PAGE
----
The father of afrobeat, a political dissident who became a counter cultural hero creating a vision of what African identity could be. When he died, over one million people attended his funeral. To this day Fela Kuti remains a symbol of Africa. At the centre of his work was “The Shrine.” Fela and his band would regularly play the same venues week after week and in 1971 he began referring to his performances at the Afro-Spot in Lagos as “The Shrine.”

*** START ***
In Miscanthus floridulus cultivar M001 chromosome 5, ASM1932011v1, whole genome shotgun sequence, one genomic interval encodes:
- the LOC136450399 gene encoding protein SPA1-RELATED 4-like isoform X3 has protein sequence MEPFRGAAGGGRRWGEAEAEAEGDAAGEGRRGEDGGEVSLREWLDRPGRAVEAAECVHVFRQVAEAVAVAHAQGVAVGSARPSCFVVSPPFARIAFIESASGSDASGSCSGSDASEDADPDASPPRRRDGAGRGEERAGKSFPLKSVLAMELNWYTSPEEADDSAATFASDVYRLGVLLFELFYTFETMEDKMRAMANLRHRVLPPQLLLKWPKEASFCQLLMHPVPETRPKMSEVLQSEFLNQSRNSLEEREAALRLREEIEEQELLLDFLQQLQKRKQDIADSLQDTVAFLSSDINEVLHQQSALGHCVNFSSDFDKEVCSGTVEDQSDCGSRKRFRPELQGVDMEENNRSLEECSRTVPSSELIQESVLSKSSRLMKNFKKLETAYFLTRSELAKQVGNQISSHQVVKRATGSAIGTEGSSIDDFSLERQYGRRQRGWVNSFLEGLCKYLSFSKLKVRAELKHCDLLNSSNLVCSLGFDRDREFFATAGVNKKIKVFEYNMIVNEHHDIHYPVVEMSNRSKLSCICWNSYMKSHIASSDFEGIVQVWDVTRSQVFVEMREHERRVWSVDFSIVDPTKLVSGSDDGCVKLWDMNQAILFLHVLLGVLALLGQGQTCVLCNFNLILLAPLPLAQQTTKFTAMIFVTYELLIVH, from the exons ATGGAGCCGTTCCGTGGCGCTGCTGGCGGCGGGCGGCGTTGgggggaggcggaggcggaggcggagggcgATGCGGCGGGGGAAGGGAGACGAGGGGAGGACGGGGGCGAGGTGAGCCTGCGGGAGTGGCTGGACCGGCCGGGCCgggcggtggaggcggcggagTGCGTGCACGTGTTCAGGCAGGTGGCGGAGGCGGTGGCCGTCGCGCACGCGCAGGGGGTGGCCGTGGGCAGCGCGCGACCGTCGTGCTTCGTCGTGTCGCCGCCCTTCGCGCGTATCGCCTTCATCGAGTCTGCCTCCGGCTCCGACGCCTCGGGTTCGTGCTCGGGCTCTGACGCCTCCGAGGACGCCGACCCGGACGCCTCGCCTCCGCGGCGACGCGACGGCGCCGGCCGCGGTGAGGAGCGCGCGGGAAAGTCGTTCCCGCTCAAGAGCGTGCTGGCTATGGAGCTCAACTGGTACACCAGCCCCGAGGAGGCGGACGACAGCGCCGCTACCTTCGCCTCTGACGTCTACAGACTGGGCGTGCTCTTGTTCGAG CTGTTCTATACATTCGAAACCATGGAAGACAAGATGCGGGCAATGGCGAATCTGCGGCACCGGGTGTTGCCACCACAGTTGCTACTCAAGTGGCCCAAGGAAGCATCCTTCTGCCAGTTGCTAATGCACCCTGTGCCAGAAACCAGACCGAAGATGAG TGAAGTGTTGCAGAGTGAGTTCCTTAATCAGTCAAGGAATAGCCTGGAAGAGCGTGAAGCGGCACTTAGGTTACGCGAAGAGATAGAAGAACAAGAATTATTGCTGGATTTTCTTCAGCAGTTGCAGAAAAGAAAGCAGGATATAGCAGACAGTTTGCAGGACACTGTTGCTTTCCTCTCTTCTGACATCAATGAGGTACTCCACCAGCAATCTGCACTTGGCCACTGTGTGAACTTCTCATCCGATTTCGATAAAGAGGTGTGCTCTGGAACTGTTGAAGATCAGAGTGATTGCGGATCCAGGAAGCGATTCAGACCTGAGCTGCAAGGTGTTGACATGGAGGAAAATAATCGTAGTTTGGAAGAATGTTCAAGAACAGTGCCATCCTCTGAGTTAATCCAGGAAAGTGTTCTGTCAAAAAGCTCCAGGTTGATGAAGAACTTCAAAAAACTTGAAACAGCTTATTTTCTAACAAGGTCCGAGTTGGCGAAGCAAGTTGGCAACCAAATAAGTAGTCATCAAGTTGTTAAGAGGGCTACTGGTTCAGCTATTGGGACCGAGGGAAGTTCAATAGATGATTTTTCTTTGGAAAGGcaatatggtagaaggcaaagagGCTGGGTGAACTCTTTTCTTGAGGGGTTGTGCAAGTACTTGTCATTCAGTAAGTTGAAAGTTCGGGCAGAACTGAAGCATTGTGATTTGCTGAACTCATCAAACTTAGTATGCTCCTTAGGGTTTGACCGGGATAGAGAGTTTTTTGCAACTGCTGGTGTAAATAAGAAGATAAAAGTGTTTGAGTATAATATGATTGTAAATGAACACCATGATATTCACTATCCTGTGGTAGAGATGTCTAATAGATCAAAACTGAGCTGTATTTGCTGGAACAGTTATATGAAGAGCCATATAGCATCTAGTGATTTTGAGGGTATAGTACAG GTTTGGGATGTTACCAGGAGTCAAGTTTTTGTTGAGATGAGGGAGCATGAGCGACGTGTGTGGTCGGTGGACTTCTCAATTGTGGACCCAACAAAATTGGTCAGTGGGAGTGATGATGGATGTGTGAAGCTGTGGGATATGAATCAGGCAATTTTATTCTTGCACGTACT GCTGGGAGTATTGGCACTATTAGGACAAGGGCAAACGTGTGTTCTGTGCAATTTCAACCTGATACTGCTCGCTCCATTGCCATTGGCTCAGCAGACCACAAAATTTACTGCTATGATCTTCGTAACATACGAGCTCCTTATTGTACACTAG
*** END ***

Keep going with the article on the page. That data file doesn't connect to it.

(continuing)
The Shrine moved several times and as Kuti became more overtly political the venues he played began to draw more attention from the authorities culminating in 1977 when The Shrine was raided by Nigerian Military Police and burnt to the ground. Fela Kuti’s message was one of Pan-Africanism in the face of the post-colonial reality of the 20th century. He incorporated elements of the American Black Panther movement, he rejected Islam and Christianity in favour of traditional African religions while living in a commune that was not entirely dissimilar to those you could find in San Francisco at the time. Above all he called out systemic corruption in songs like “Gentleman” and thoughtless police in “Zombie.”
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